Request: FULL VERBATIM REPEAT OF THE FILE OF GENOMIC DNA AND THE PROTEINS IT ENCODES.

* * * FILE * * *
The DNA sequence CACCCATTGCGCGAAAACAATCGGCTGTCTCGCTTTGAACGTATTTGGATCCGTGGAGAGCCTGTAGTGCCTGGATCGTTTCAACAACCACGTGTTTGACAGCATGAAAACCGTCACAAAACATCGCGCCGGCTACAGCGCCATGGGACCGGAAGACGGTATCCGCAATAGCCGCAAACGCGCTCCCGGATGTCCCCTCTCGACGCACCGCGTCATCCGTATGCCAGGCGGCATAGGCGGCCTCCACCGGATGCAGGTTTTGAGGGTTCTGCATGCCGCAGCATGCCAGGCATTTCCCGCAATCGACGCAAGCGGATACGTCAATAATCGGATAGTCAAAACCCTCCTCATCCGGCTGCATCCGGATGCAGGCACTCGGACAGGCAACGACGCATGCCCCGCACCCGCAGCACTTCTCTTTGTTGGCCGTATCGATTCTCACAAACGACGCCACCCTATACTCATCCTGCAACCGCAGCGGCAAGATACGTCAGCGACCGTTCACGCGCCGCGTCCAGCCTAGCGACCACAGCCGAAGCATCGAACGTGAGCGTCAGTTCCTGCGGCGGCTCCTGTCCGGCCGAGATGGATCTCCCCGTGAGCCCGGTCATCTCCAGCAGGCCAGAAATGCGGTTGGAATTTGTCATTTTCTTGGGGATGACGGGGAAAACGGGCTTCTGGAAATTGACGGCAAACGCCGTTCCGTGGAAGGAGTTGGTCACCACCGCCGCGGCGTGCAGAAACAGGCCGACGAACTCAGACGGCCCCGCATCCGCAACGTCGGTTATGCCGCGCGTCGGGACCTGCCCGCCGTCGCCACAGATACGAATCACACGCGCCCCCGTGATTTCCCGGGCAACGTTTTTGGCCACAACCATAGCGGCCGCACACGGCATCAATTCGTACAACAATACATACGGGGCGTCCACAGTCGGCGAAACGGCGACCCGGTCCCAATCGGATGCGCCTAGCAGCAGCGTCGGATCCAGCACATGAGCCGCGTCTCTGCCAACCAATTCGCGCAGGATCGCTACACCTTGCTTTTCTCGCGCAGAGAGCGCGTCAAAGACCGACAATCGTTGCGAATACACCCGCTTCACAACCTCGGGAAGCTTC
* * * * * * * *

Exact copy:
The DNA sequence CACCCATTGCGCGAAAACAATCGGCTGTCTCGCTTTGAACGTATTTGGATCCGTGGAGAGCCTGTAGTGCCTGGATCGTTTCAACAACCACGTGTTTGACAGCATGAAAACCGTCACAAAACATCGCGCCGGCTACAGCGCCATGGGACCGGAAGACGGTATCCGCAATAGCCGCAAACGCGCTCCCGGATGTCCCCTCTCGACGCACCGCGTCATCCGTATGCCAGGCGGCATAGGCGGCCTCCACCGGATGCAGGTTTTGAGGGTTCTGCATGCCGCAGCATGCCAGGCATTTCCCGCAATCGACGCAAGCGGATACGTCAATAATCGGATAGTCAAAACCCTCCTCATCCGGCTGCATCCGGATGCAGGCACTCGGACAGGCAACGACGCATGCCCCGCACCCGCAGCACTTCTCTTTGTTGGCCGTATCGATTCTCACAAACGACGCCACCCTATACTCATCCTGCAACCGCAGCGGCAAGATACGTCAGCGACCGTTCACGCGCCGCGTCCAGCCTAGCGACCACAGCCGAAGCATCGAACGTGAGCGTCAGTTCCTGCGGCGGCTCCTGTCCGGCCGAGATGGATCTCCCCGTGAGCCCGGTCATCTCCAGCAGGCCAGAAATGCGGTTGGAATTTGTCATTTTCTTGGGGATGACGGGGAAAACGGGCTTCTGGAAATTGACGGCAAACGCCGTTCCGTGGAAGGAGTTGGTCACCACCGCCGCGGCGTGCAGAAACAGGCCGACGAACTCAGACGGCCCCGCATCCGCAACGTCGGTTATGCCGCGCGTCGGGACCTGCCCGCCGTCGCCACAGATACGAATCACACGCGCCCCCGTGATTTCCCGGGCAACGTTTTTGGCCACAACCATAGCGGCCGCACACGGCATCAATTCGTACAACAATACATACGGGGCGTCCACAGTCGGCGAAACGGCGACCCGGTCCCAATCGGATGCGCCTAGCAGCAGCGTCGGATCCAGCACATGAGCCGCGTCTCTGCCAACCAATTCGCGCAGGATCGCTACACCTTGCTTTTCTCGCGCAGAGAGCGCGTCAAAGACCGACAATCGTTGCGAATACACCCGCTTCACAACCTCGGGAAGCTTC